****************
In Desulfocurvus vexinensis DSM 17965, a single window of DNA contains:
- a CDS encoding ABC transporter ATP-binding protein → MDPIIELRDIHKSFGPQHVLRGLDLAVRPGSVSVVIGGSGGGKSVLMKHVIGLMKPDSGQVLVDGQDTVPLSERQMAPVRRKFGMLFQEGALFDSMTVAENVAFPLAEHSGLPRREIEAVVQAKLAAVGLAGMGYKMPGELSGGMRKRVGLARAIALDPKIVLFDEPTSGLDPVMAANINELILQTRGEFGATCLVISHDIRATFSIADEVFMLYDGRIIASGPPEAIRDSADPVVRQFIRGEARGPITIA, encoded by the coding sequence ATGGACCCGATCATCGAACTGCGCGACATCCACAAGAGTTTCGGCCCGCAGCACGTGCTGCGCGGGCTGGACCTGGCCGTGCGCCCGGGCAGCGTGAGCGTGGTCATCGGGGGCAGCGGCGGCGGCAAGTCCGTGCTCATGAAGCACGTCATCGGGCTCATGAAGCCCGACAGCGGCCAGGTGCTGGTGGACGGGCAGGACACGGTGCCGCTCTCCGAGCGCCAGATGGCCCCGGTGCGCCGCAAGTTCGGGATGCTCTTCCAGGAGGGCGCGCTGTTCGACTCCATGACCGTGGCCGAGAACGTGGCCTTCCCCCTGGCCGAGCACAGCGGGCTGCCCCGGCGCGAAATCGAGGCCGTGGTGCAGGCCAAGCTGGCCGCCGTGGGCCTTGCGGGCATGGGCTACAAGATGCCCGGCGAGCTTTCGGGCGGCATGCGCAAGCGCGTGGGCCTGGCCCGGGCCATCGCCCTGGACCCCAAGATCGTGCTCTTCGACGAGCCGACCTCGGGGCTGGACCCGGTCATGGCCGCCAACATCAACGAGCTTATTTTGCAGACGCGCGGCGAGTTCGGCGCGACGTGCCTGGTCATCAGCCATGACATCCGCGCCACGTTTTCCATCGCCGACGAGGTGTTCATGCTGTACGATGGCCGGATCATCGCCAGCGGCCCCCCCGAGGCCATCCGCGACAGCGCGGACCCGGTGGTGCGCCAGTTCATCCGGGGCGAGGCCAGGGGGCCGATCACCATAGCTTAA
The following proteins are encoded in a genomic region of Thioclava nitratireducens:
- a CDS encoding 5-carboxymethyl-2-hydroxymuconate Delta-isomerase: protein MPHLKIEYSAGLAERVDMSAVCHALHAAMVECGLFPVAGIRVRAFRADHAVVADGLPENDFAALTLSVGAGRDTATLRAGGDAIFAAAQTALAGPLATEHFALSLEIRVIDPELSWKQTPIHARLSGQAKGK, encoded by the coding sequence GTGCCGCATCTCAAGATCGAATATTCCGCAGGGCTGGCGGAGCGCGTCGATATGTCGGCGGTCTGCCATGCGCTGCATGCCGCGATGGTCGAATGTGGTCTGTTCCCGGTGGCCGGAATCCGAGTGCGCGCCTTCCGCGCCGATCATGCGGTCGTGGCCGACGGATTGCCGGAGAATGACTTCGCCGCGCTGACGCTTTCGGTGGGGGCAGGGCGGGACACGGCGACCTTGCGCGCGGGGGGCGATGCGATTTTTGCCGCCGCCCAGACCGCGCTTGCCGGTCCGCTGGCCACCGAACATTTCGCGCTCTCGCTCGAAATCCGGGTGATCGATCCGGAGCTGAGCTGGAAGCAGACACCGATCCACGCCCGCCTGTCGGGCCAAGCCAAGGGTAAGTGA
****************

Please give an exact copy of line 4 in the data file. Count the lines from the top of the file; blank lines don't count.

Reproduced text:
- a CDS encoding 5-carboxymethyl-2-hydroxymuconate Delta-isomerase: protein MPHLKIEYSAGLAERVDMSAVCHALHAAMVECGLFPVAGIRVRAFRADHAVVADGLPENDFAALTLSVGAGRDTATLRAGGDAIFAAAQTALAGPLATEHFALSLEIRVIDPELSWKQTPIHARLSGQAKGK, encoded by the coding sequence GTGCCGCATCTCAAGATCGAATATTCCGCAGGGCTGGCGGAGCGCGTCGATATGTCGGCGGTCTGCCATGCGCTGCATGCCGCGATGGTCGAATGTGGTCTGTTCCCGGTGGCCGGAATCCGAGTGCGCGCCTTCCGCGCCGATCATGCGGTCGTGGCCGACGGATTGCCGGAGAATGACTTCGCCGCGCTGACGCTTTCGGTGGGGGCAGGGCGGGACACGGCGACCTTGCGCGCGGGGGGCGATGCGATTTTTGCCGCCGCCCAGACCGCGCTTGCCGGTCCGCTGGCCACCGAACATTTCGCGCTCTCGCTCGAAATCCGGGTGATCGATCCGGAGCTGAGCTGGAAGCAGACACCGATCCACGCCCGCCTGTCGGGCCAAGCCAAGGGTAAGTGA